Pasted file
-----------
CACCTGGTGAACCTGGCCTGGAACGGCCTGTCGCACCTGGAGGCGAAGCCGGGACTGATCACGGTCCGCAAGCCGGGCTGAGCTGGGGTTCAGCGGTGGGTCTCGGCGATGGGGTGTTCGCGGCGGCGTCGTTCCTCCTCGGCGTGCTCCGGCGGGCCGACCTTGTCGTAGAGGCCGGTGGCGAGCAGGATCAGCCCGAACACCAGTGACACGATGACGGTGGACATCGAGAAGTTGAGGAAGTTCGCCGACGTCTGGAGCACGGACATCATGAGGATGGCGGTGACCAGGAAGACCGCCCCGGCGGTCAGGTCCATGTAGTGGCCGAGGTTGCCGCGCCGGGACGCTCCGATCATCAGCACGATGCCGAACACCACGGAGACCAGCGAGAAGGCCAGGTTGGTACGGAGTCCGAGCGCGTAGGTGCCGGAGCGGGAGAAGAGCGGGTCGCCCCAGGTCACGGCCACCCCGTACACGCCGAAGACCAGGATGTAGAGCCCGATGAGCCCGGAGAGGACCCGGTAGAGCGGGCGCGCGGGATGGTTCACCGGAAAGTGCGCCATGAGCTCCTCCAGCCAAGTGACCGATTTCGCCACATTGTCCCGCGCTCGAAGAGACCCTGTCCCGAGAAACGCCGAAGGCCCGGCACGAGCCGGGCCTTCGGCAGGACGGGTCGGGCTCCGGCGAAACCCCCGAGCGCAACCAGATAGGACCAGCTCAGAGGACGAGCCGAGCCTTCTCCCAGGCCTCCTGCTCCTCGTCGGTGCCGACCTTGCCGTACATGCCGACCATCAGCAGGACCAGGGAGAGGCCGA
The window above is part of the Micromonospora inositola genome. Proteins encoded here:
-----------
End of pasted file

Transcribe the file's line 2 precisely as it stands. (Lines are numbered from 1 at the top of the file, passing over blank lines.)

The window above is part of the Micromonospora inositola genome. Proteins encoded here: